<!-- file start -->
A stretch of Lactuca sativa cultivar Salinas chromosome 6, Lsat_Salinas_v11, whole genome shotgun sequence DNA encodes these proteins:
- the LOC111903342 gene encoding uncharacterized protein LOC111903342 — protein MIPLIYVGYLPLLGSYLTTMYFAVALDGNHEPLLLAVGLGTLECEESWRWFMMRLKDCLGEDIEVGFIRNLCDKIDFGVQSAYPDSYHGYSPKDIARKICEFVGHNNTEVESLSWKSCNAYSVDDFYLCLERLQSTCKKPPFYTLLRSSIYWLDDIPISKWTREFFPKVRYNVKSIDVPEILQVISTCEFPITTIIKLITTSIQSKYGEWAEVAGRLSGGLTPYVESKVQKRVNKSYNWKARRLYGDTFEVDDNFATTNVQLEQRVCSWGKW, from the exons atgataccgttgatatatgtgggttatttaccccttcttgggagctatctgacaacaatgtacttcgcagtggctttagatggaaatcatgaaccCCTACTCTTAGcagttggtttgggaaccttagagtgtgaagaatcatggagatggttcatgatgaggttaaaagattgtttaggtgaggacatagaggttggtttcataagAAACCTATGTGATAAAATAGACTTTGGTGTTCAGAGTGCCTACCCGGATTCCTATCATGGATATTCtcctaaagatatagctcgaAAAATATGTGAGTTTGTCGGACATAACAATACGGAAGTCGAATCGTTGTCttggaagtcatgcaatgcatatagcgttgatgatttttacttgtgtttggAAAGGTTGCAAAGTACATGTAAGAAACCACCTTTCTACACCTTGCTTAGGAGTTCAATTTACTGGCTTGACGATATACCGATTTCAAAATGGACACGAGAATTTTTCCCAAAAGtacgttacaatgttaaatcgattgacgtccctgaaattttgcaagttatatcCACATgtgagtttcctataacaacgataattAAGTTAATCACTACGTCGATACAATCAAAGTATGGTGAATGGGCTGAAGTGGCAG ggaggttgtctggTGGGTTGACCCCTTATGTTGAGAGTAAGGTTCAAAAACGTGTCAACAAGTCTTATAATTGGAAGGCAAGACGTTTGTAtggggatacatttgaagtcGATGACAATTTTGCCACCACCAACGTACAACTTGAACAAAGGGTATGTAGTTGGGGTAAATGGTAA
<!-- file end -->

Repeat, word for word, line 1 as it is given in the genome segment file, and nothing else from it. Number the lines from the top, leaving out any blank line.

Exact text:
A stretch of Lactuca sativa cultivar Salinas chromosome 6, Lsat_Salinas_v11, whole genome shotgun sequence DNA encodes these proteins: